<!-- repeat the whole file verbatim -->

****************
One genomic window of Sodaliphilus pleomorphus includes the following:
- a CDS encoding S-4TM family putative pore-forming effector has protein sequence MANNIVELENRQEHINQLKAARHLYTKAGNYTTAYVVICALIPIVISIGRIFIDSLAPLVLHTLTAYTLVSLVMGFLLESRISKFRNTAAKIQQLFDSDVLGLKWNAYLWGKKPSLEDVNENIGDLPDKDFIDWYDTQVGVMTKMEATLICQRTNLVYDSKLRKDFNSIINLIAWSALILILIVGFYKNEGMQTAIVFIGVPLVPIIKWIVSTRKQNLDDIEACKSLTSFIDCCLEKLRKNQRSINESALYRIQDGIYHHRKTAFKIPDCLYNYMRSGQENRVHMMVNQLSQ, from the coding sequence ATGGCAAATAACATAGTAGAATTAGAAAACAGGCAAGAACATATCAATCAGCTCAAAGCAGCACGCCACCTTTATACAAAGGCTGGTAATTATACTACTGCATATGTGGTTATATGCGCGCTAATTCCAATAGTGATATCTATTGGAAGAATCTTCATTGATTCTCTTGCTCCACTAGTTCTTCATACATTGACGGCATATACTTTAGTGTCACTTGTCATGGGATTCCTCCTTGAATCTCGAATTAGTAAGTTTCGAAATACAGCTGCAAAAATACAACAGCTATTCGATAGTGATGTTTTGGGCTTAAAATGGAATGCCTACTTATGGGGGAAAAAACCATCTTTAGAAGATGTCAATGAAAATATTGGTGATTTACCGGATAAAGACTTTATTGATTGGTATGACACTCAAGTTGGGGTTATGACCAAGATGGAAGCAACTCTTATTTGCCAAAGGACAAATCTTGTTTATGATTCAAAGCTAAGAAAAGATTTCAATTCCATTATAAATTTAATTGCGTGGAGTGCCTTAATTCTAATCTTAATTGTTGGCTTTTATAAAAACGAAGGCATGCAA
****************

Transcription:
One genomic window of Sodaliphilus pleomorphus includes the following:
- a CDS encoding S-4TM family putative pore-forming effector has protein sequence MANNIVELENRQEHINQLKAARHLYTKAGNYTTAYVVICALIPIVISIGRIFIDSLAPLVLHTLTAYTLVSLVMGFLLESRISKFRNTAAKIQQLFDSDVLGLKWNAYLWGKKPSLEDVNENIGDLPDKDFIDWYDTQVGVMTKMEATLICQRTNLVYDSKLRKDFNSIINLIAWSALILILIVGFYKNEGMQTAIVFIGVPLVPIIKWIVSTRKQNLDDIEACKSLTSFIDCCLEKLRKNQRSINESALYRIQDGIYHHRKTAFKIPDCLYNYMRSGQENRVHMMVNQLSQ, from the coding sequence ATGGCAAATAACATAGTAGAATTAGAAAACAGGCAAGAACATATCAATCAGCTCAAAGCAGCACGCCACCTTTATACAAAGGCTGGTAATTATACTACTGCATATGTGGTTATATGCGCGCTAATTCCAATAGTGATATCTATTGGAAGAATCTTCATTGATTCTCTTGCTCCACTAGTTCTTCATACATTGACGGCATATACTTTAGTGTCACTTGTCATGGGATTCCTCCTTGAATCTCGAATTAGTAAGTTTCGAAATACAGCTGCAAAAATACAACAGCTATTCGATAGTGATGTTTTGGGCTTAAAATGGAATGCCTACTTATGGGGGAAAAAACCATCTTTAGAAGATGTCAATGAAAATATTGGTGATTTACCGGATAAAGACTTTATTGATTGGTATGACACTCAAGTTGGGGTTATGACCAAGATGGAAGCAACTCTTATTTGCCAAAGGACAAATCTTGTTTATGATTCAAAGCTAAGAAAAGATTTCAATTCCATTATAAATTTAATTGCGTGGAGTGCCTTAATTCTAATCTTAATTGTTGGCTTTTATAAAAACGAAGGCATGCAA